Campus Conversations: Modeling a Diverse
Democracy through Deliberative Polling
By Robert Cavalier, professor of philosophy
at Carnegie Mellon University and codirector of the
Southwestern Pennsylvania Program for Deliberative Democracy
Like many liberal democracies, the United States constitutionally
mandates a range of practices to ensure inclusiveness.
Yet we in the United States struggle to realize the
full benefits of diversity, including the value added
to the democratic process when a wide range of perspectives
is considered. The practice of deliberative democracy,
as applied through deliberative polling, promises an
approach that more thoroughly embraces diversity. At
Carnegie Mellon we have explored this model through
a program called “Campus Conversations.”
Deliberative Democracy: Why it Matters
Participants in the Campus Conversations program
participate in a roundtable discussion
The constitutions of liberal democracies typically
provide a model of inclusive engagement, guaranteeing
rights such as universal suffrage. But this model is
not itself sufficient. Although citizens of liberal
democratic societies enjoy the freedom to exercise their
rights, they often see themselves as isolated individuals
who happen to periodically vote (if they choose to do
so). Candidates find these voters easy to manipulate
through media campaigns and sound-bite debates. Missing
from this model is an engaged and educated citizen base—a
base which forms the heart of a “deliberative
Deliberative democracy in a diverse society relies
on open and informed conversations in the forum of ideas.
This conversation requires both inclusive practices
that invite all perspectives into the discussion, and
access to the best information and arguments available.
Advocates of deliberative democracy have adopted these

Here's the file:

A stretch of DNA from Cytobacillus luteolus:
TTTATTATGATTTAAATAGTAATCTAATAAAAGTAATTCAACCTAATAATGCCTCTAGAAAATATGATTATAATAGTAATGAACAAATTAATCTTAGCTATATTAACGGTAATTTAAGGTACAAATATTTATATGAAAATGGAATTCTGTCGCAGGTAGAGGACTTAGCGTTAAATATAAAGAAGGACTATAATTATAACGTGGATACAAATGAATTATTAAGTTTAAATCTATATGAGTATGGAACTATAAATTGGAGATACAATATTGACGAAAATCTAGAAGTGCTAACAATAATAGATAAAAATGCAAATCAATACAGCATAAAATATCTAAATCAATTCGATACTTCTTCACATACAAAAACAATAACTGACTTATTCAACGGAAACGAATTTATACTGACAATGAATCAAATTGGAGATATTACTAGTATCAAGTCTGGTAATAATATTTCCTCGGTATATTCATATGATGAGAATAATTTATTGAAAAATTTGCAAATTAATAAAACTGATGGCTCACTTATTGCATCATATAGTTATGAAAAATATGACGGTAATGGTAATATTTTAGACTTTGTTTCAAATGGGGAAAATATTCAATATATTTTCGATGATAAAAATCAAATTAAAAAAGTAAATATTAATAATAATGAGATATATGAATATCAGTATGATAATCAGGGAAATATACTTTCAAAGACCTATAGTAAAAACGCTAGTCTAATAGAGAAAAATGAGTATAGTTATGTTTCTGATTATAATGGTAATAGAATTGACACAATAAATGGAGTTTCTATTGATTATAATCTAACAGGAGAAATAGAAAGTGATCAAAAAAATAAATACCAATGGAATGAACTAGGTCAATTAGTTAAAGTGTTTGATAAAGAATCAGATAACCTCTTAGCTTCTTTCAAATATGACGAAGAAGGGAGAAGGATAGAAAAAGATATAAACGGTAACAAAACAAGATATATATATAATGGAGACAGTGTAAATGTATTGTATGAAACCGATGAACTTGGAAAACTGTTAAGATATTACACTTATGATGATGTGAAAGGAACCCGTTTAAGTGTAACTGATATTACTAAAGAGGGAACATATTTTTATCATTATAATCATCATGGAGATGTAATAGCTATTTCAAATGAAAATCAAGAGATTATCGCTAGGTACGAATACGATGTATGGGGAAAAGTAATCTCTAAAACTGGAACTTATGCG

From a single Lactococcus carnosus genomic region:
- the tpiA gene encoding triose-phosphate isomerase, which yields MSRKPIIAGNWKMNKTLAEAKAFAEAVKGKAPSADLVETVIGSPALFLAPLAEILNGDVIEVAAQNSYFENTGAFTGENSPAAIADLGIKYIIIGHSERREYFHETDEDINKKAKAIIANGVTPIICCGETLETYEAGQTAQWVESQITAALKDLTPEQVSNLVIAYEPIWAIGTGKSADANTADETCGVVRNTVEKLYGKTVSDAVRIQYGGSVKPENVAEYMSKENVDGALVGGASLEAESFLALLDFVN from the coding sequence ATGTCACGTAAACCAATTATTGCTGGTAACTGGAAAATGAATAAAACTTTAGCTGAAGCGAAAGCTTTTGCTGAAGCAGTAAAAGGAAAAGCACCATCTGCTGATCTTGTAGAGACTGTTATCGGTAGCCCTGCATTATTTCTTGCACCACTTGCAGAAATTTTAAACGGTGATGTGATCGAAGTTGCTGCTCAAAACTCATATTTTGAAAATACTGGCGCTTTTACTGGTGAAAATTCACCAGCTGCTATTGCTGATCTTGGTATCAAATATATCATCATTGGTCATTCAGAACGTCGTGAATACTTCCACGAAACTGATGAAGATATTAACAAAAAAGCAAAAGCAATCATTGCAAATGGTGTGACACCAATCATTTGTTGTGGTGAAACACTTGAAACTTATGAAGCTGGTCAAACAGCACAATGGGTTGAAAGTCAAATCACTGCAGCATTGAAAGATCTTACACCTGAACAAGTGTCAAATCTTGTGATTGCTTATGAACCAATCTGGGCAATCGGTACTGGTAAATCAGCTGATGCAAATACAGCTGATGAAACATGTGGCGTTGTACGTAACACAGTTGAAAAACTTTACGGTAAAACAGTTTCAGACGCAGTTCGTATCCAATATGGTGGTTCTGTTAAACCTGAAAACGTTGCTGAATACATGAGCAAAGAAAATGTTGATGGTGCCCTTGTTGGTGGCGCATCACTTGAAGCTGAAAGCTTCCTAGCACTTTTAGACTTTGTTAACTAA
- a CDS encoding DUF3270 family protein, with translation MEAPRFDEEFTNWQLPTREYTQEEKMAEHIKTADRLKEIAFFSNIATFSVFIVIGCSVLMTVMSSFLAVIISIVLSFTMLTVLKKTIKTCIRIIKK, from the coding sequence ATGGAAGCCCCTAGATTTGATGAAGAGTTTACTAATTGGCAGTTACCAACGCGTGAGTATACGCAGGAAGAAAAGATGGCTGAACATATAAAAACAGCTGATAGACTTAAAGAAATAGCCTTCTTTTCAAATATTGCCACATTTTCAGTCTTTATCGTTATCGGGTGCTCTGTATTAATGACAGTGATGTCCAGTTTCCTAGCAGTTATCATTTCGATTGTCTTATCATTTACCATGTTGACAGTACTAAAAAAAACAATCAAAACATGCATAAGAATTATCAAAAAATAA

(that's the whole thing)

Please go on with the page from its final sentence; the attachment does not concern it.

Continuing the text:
requirements as a strategy for reaching optimal decisions
about a range of practical problems.
By participating in deliberative democracy, people
become active citizens, engaged in the concerns of their
polis and its development. In contrast to “thin
democracies,” which have roots in the modern liberal
tradition but fail to represent the republican ideals
of an active citizenry, deliberative democracies are
vigorous models of political involvement.
Modeling Deliberative Democracy with Deliberative
By practicing deliberative democracy, constituents develop informed opinions about a select polling topic.
Developed and tested by Professor James Fishkin at
Stanford University’s Center for Deliberative
Democracy, a Deliberative Poll® begins with a random
sample of the population. The group organizing the Deliberative
Poll selects a topic for discussion and sends background
information to members of this group. The individuals
then gather in small groups to discuss the topic amongst
themselves and raise questions with experts. After deliberating
a second time, they respond to a scientific survey.
The result of this poll reflects how the community as
a whole would respond to a particular issue or policy
if that community had time to become informed about
the issue through an intensive deliberative process.
Deliberative polling is nothing less than a new democratic
decision-making process that articulates the informed
voice of the people, potentially raising that voice
to the level of “consulting power.” Deliberative
polls at Carnegie Mellon have given students, faculty,
staff and alumni the opportunity to weigh in on key
issues on campus.
Diversity, Community, and Input
Called Campus Conversations, Carnegie Mellon’s
initiative seeks to (1) highlight the virtues of campus
diversity as it is embedded in the nature of democratic
deliberation, (2) create a sense of campus community
as well as an appreciation for democratic practice and
civic engagement, and (3) provide a tool for dissemination
Carnegie Mellon’s Diversity Advisory Council
supported the deliberative polling model when members